Ed McDonald (CC BY-NC 2.0)

Series: Disparities And Equity In Wisconsin

Since the turn of the century, Wisconsin's population has steadily grown more diverse, but there has also been growing understanding that the state has some of the worst racial disparities in the United States. Particularly stark indicators come in the form of health, education and housing struggles of racial minorities. These problems have deep roots in Wisconsin, from the establishment of Native American reservations to the treatment of the state's first Latin-American and African-American residents to the segregation of neighborhoods in Milwaukee. A growing body of research across disciplines ranging from public health to economics is revealing the far-reaching impacts of structural racism, and in the process outlines the challenges policymakers, educators and health care providers will need to address to make Wisconsin an equitable place for all people.
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What are the different needs that health providers might not be aware of when it comes to Hmong patients? Peng Her from the Hmong Institute discusses how health care professionals can be more culturally competent in serving their Hmong patients.
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Every year, County Health Rankings & Roadmaps issues data about how a myriad of factors contribute to health. UW Population Health Institute director Sheri Johnson discusses how the 2019 rankings emphasize housing to explain the interconnectedness of inequality and health.
Wisconsin fares well among other states in child wellness overall, but when the data is broken down by race, stark disparities emerge. Erica Nelson of Kids Forward discusses what the state can do to bridge the racial divide.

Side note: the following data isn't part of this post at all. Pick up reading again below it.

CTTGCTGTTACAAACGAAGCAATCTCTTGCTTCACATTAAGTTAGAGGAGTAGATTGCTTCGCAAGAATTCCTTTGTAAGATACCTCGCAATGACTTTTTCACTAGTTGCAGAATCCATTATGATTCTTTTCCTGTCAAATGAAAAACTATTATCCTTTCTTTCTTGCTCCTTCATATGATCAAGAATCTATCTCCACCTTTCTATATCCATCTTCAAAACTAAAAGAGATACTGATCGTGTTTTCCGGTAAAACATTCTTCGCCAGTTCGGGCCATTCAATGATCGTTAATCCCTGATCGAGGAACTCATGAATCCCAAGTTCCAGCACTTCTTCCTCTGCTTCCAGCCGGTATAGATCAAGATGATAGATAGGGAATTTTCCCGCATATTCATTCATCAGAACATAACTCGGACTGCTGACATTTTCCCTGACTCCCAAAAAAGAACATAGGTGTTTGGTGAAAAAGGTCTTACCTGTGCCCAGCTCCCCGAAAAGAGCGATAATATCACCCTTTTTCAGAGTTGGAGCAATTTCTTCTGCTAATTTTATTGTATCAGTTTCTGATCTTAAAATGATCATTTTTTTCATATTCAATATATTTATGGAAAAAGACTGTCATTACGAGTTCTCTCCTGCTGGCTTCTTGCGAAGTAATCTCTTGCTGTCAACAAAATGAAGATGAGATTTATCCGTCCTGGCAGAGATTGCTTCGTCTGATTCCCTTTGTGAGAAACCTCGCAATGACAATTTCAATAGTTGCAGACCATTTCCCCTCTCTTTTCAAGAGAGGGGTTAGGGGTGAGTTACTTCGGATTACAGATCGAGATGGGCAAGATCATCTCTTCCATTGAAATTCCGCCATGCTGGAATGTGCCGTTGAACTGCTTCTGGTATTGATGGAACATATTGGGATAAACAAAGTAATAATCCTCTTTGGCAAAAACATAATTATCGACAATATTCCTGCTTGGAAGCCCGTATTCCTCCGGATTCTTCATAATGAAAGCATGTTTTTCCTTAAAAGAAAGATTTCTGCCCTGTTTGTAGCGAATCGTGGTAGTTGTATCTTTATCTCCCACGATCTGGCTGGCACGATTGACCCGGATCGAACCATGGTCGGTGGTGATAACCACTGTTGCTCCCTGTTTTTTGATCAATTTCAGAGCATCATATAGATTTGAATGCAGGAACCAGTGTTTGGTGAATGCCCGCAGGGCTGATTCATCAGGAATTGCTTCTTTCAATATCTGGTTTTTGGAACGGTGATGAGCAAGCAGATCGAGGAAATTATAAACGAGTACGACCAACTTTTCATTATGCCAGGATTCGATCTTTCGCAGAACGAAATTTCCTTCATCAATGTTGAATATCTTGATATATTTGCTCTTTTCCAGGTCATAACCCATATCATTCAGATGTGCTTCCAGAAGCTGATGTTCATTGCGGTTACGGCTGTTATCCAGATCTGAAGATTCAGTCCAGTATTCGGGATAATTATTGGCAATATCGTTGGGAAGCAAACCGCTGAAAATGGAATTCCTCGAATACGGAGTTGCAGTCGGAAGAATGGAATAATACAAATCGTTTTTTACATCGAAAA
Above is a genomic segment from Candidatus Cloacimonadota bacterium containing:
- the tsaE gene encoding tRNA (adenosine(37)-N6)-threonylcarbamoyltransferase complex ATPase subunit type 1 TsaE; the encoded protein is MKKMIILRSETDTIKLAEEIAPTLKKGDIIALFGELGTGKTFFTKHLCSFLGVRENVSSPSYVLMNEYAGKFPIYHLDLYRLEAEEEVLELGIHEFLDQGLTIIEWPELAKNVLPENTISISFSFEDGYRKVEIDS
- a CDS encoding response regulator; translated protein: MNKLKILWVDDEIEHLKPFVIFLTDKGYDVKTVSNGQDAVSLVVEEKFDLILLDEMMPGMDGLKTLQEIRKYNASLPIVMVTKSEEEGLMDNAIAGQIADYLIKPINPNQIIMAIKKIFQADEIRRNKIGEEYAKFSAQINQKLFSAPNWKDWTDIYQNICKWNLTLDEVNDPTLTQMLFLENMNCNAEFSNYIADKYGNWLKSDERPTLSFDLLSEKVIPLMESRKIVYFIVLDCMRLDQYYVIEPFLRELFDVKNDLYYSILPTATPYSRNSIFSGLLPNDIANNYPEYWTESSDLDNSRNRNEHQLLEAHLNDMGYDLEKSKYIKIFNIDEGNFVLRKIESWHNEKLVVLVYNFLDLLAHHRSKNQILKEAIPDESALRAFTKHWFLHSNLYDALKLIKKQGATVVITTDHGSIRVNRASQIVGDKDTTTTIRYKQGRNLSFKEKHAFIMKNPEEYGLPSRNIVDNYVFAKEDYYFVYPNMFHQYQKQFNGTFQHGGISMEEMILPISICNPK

Air pollution levels vary quite broadly across Wisconsin, but they follow a clear geographic trend.
One important issue contributing to and compounding 53206 residents' woes is a lack of transportation options from the urban center to the suburbs, where the Milwaukee metro area's job growth has been centered for decades.
Income inequality has been rising since the 1980s, both in Wisconsin and nationally, and economists and policymakers have become increasingly aware of and concerned about this trend.
One of Milwaukee's most impoverished ZIP codes is 53206. Marc Levine of UW-Milwaukee's Center for Economic Developments said the area feels the effects of multiple disadvantages, and while the job market is improving, many are working at poverty-level wages.
Milwaukee is one of the most racially segregated cities in the United States, and one of segregation's most meaningful engines was the historical practice of redlining.
Completing college substantially improves living standards, according to a report from the Center on Wisconsin Strategy, but there are also increasing racial disparities in Wisconsin's higher education system. Laura Dresser of the research group explains its findings.